Joy is a Surprise Party in the Midst of Your Sorrow
In 1995 Henry Strongin Goldberg was born. A few weeks later, doctors diagnosed him with a rare disease that compromised his bone marrow. Sadly, Henry passed away at the age of 7.
Though his life was short, Henry's happiness, despite his sickness, impacted a lot of people. Through their experience, Henry's parents realized the challenges families face in caring for seriously ill children. In 2003 Henry's mother, Laurie Strongin, started a foundation called Hope for Henry.
The purpose of Hope for Henry is to involve seriously ill children in their own treatments. A big part of their strategy is bringing happiness and laughter to these children. If I can describe Hope for Henry in a simplistic way, Hope for Henry is revolutionizing pediatric patient care by throwing parties. They are an entertainment company in a children's hospital.
The people at Hope for Henry throw all sorts of parties for seriously ill children. They can put together a holiday party, birthday party, or a superhero party. They can put together almost any type of theme for a party with short notice.
To date, Hope for Henry has revolutionized patient care through entertainment for over 42,000 children.
The Party in the Hospital Lobby
I witnessed something like this during a visit to Scottish Rite Children's Hospital in Atlanta. I'm not sure if it was Hope for Henry, but as I passed through the hospital lobby I saw something I did not expect to see. I expected to see a lot of sad families with very sick children. What I saw was those families and their seriously ill children throwing a party in the hospital lobby.
Their party impacted me, and their enthusiasm was contagious. I smiled as I reassessed the trivial nature of some of my own circumstances. Here was a group of people who made the decision to put their stress, sickness, and sorrow on hold and throw a party.
Joy is a surprise party in the midst of your sorrow. The circumstances may not change. Your reasons for sadness still exist. But joy does give you reasons to suspend sorrow. It creates a place to party in unexpected places.
The Suspension of Sorrow
Nehemiah calls attention to joy and suspends sorrow in Nehemiah 8. He has inherited a high-stress situation. Nehemiah and his people are reinhabiting a ruined city. They have just completed the first major project, the rebuilding of the walls surrounding Jerusalem. The project has been criticized and threatened. There have been setbacks. There is still much to rebuild, but they take a pause.
Nehemiah and Ezra, a priest, gather the people for the reading of the Book of the Law (Nehemiah 8:1). The people feel a deep sense of conviction as they listen to the Word of God. They realize that they have neglected to do what God commands them to do. So they weep (Nehemiah 8:9b). And then Nehemiah and Ezra respond in the most unusual way. They suspend sorrow and call for joy.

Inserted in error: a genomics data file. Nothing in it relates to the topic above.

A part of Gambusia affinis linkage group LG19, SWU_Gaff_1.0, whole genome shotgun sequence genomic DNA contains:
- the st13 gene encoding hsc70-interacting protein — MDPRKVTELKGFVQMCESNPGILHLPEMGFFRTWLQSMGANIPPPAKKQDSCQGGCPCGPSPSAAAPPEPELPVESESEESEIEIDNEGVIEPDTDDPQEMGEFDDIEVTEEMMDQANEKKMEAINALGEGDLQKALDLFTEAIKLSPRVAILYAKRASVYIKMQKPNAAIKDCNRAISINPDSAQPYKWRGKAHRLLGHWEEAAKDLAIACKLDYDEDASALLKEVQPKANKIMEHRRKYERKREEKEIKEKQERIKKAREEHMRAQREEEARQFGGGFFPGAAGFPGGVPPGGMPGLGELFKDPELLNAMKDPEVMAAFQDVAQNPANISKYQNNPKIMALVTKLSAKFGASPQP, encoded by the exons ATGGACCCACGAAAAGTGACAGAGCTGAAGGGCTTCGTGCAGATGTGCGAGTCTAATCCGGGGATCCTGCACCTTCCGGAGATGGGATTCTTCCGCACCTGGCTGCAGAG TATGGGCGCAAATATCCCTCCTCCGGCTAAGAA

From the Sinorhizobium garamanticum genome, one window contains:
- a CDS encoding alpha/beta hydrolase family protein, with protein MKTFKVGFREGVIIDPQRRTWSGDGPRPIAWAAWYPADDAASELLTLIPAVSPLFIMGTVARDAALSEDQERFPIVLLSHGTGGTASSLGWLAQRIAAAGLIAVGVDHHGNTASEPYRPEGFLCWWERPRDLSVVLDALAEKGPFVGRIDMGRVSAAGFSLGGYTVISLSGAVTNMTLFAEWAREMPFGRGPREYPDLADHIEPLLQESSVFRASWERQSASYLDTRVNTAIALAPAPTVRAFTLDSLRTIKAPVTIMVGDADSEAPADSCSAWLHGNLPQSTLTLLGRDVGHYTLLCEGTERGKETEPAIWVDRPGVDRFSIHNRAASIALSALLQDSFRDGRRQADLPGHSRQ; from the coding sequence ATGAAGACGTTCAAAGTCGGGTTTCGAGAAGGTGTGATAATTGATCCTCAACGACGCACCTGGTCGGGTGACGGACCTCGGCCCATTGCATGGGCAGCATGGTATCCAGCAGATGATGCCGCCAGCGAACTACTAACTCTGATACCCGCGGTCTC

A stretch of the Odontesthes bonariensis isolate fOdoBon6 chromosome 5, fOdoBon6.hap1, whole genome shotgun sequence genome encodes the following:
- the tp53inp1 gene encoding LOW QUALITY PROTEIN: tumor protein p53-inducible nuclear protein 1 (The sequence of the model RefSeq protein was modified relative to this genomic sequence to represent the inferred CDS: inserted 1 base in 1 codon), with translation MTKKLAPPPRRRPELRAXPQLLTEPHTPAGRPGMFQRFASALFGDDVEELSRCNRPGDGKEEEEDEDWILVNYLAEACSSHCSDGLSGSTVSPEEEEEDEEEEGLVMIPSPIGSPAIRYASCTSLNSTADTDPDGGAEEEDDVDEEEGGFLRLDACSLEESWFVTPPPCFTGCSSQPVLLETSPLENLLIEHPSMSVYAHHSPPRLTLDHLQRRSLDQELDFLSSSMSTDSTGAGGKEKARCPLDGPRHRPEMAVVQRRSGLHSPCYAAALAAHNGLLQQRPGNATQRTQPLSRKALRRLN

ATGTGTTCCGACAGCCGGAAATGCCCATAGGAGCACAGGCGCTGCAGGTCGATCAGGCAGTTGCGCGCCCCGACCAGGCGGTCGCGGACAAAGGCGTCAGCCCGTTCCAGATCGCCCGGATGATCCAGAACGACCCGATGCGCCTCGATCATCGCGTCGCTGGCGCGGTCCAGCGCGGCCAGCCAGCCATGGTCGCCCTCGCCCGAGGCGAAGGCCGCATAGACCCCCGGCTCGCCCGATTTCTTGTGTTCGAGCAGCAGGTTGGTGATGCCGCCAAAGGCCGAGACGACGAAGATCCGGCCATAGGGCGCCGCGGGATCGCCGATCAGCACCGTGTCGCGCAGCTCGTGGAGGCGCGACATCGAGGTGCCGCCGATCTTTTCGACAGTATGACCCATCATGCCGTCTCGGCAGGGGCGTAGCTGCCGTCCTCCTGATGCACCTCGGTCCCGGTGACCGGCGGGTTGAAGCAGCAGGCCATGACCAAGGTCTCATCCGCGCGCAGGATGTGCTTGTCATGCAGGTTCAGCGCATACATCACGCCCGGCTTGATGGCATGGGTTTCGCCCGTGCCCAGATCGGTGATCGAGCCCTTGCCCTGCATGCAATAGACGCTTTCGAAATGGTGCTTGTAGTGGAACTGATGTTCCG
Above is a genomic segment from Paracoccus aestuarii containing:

And Nehemiah, who was the governor, and Ezra the priest and scribe, and the Levites who taught the people said to all the people, "This day is holy to the Lord your God; do not mourn or weep." For all the people wept as they heard the words of the Law. Then he said to them, "Go your way. Eat the fat and drink sweet wine and send portions to anyone who has nothing ready, for this day is holy to our Lord. And do not be grieved, for the joy of the Lord is your strength.Nehemiah 8:9-10
The people are broken, but Nehemiah calls for them to throw a party. Why? Because "the joy of the Lord is your strength."
What Does "The Joy of the Lord is Your Strength" Mean?
The word strength translated in this verse is translated in Psalm 27:1 as the word "stronghold."
"The Lord is the stronghold of my life, of whom shall I be afraid?' Psalm 27:1.
The word Nehemiah used is a word that describes a place that possesses a strength so that you can run into it and shelter quickly. The joy of the Lord is your strength.
The joy of the Lord is a party in a hospital lobby. It gives you a safe place in the midst of difficult circumstances where you can suspend sorrow for a time and celebrate.
This week, I want to point you to the party that the joy of the Lord provides. There are times when we are so overwhelmed with sorrow that it would be nice to have something also to celebrate. So please follow this week's posts, and let's learn 3 truths about the joy of the Lord. (Next Post: Our Happy Host)
Read 2 Corinthians 7:8-11.
- What are the differences in worldly grief and godly grief?
- What actions and passions are produced by godly grief?
- Now read the whole of Nehemiah 8. How does 2 Corinthians 7:8-11 help explain Nehemiah's call for action and passion in Nehemiah 8?
If you are in the midst of sorrow currently (or perhaps the next time you are in sorrow), recall some reasons also to rejoice. Take some time to celebrate those things as well. Have a meal. Gather some people. Have a party. Do something measurable that calls attention to your reasons for joy.